[APP]–Romeo Oriogun, one of the four Nigerian shortlisted for the 2017 Brunel International African Poetry Prize has won the prestigious £3000 poetry prize.
The announcement was made today via the African Poetry Prize website.
According to the website, “Romeo Oriogun from Nigeria is the winner of the 2017 Brunel International African Poetry Prize for his “beautiful and deeply passionate” writing on masculinity and desire.”
It went further, “The judges were unanimous this year in their decision that among a shortlist of ten stunning new poets selected from nearly 1,200 entries, Oriogun – who only began writing three years ago – should receive the prize for his outstanding poetry.”
The judges in their verdict declared that “Romeo Oriogun is a hugely talented and urgent new voice in African poetry. His poems are deeply passionate, shocking, imaginative, complex and ultimately beautiful explorations of masculinity, sexuality and desire in a country that does not recognise LGBT rights. We wish him all the best for the future.”
In a recent interview, Oriogun revealed: “Sometimes this is the price I pay for writing but it is better than keeping quiet. I know queer people may not be free to love openly in my lifetime but it is a journey and we are laying the stones for the future.
“Each poem I write is a door into another, I don’t dwell much on my writing but I’m moved when someone says because of my poems he knows he’s not alone and his feelings are valid. It makes me feel that what I’m doing is living a life of its own and it’s traveling with light into dark places.”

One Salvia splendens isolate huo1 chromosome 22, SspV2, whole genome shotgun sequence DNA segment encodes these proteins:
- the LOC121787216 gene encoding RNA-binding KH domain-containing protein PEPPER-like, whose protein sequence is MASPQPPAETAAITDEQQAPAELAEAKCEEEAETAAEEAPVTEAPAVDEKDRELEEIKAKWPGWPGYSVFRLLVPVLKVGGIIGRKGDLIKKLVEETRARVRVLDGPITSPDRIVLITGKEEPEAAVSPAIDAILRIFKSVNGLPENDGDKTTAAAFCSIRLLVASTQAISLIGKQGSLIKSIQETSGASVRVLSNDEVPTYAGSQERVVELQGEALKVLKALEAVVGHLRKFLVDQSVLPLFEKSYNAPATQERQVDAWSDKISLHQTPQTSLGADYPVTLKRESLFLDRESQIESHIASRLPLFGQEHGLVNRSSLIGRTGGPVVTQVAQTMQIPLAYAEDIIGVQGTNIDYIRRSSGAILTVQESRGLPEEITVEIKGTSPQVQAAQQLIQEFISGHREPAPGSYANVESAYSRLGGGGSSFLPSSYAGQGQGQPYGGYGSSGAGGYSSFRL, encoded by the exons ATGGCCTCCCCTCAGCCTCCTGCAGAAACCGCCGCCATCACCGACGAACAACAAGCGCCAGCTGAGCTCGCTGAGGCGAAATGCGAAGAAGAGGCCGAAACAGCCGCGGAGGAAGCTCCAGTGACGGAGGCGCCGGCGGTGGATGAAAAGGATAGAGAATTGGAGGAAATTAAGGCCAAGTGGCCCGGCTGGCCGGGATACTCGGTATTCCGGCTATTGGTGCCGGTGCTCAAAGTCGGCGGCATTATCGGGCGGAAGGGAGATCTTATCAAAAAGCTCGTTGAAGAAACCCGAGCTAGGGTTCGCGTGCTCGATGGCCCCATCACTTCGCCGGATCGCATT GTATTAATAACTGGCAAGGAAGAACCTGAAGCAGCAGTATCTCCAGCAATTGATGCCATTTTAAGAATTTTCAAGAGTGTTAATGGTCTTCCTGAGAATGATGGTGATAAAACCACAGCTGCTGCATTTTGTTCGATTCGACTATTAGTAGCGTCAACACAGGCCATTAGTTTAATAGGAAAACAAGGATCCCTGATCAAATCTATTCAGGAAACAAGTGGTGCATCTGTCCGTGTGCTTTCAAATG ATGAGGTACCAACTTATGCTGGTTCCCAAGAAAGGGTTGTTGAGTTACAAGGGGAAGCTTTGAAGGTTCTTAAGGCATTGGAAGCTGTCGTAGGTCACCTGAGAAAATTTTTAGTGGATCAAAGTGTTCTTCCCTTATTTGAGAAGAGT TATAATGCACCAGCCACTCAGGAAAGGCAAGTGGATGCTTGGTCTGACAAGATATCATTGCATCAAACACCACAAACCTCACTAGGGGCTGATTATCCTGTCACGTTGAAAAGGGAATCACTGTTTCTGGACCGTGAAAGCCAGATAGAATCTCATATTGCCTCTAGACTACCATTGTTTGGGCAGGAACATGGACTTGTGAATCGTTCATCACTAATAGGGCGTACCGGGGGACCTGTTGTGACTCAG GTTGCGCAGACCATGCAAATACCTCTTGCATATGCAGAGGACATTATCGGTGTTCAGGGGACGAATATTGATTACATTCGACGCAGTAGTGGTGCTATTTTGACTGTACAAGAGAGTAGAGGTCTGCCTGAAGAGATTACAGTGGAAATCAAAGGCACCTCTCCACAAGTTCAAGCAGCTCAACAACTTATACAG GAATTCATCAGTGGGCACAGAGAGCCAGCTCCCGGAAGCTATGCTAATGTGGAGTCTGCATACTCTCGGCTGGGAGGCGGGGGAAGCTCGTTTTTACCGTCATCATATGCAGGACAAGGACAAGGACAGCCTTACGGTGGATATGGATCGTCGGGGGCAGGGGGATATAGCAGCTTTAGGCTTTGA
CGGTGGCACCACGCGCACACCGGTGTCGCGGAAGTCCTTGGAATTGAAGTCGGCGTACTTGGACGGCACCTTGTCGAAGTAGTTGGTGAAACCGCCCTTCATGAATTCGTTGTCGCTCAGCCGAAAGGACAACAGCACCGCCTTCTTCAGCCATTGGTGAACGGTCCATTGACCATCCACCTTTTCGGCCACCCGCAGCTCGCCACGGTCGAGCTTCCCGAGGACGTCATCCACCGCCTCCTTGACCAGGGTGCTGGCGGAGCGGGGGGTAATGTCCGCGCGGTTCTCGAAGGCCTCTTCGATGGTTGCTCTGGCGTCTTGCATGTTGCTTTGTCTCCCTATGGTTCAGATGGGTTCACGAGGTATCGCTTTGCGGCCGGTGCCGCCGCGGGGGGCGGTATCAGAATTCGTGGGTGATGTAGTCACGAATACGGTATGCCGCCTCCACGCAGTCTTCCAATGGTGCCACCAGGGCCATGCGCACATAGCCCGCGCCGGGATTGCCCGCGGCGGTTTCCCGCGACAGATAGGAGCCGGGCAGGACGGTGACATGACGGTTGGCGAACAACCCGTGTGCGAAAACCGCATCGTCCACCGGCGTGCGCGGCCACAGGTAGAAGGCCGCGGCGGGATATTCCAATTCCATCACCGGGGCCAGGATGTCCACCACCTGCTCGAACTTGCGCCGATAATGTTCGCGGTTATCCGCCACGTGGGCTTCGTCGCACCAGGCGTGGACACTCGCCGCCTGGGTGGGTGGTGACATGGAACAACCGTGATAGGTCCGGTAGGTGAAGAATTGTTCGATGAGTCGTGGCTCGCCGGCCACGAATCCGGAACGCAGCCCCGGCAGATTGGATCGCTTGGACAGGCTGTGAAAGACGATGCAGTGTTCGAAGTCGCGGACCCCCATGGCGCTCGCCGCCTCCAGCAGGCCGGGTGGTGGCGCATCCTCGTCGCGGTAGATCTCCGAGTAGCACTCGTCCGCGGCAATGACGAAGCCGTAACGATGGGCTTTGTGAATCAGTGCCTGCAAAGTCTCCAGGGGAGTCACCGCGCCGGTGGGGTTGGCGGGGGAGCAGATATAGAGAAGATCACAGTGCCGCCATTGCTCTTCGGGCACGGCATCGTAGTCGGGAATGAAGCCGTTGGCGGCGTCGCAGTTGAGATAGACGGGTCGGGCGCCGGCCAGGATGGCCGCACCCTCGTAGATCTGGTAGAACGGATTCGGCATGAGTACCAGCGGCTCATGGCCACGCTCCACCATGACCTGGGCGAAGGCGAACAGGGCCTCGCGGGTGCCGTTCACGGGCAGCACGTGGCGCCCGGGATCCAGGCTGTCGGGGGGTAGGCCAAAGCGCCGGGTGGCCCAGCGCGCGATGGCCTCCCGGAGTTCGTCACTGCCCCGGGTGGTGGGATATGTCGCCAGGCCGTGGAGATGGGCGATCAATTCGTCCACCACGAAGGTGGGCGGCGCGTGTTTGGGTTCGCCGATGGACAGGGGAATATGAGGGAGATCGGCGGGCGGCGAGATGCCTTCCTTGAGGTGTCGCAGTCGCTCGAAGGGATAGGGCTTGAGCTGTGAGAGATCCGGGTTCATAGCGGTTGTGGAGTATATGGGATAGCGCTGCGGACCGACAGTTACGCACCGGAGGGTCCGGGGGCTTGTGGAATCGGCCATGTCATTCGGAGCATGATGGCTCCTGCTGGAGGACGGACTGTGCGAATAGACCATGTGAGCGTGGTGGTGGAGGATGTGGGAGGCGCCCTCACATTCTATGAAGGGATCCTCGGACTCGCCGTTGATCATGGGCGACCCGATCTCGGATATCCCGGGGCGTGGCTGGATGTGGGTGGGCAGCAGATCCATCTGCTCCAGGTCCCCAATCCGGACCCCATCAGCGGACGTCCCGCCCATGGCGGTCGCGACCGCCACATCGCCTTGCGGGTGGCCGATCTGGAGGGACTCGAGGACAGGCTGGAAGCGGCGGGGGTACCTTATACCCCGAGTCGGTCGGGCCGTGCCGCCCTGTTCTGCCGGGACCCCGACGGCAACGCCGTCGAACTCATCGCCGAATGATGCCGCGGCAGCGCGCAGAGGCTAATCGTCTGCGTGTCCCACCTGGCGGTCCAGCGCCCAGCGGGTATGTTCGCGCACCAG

In an earlier analyses written by THE PAGE staff, it was said of Oriogun that his works which are “truly grabbing and superbly brave spin on the realistic life of an imagined gay man will definitely resonate with the judges.
“In the history of the BUAPP, no poet with such daring and liberal convictions has ever made it to the shortlist. Considering the polarizing and criminalized nature of the LGBT activism is Nigeria, it will only make the judges more impressed with Oriogun’s choice to delve into the fearful jungle of expressing an unpopular opinion. Consistent with the kind of emotional core exhibited in his Praxis Magazine-published chapbook, “Burnt Men” the poems in this shortlist reveal a true giant of perception and manipulation.
“He taps into the element of humanness to break through the barrier of religious-cum-social bias. No matter how strong your homophobia is, Oriogun forces you to see the human side of the average queer man and feel pity, at least fleetingly, for his plight. Only Oriogun can do that.”
In the same analyses, it was predicted that the race for the £3000 poetry prize will be a fierce fight between him and Rasaq Malik, who was described as reaching “into the reader’s heart and wrenches it with an intentional villainy…”
“This is going to be a draw. Malik’s deeply urgent spin on war and terrosim, so well-done that it makes it all the more refreshing, will go head-to-head with Oriogun’s very radical exploration of the violence faced by queers in Nigeria. With many of the judges being liberal-minded, expect both poets to have a high stake of popularity with them.”
The judges for the 2017 edition included Chris Abani (Northwestern University); Kwame Dawes (University of Nebraska); Safia Elhillo (winner of the 2015 Prize); Patricia Jabbeh Welsley (Penn State University) and chair and founder, Bernardine Evaristo (Brunel University London).
The Prize is a partnership between Brunel and Commonwealth Writers, and works closely with Kwame Dawes and the African Poetry Book Fund (APBF) at the University of Nebraska.
Oriogun lives and writes in Nigeria. His poems have been featured in Brittle Paper, African Writer, Expound, Praxis, and others. He is the author of Burnt Men, an electronic chapbook published by Praxis Magazine Online.
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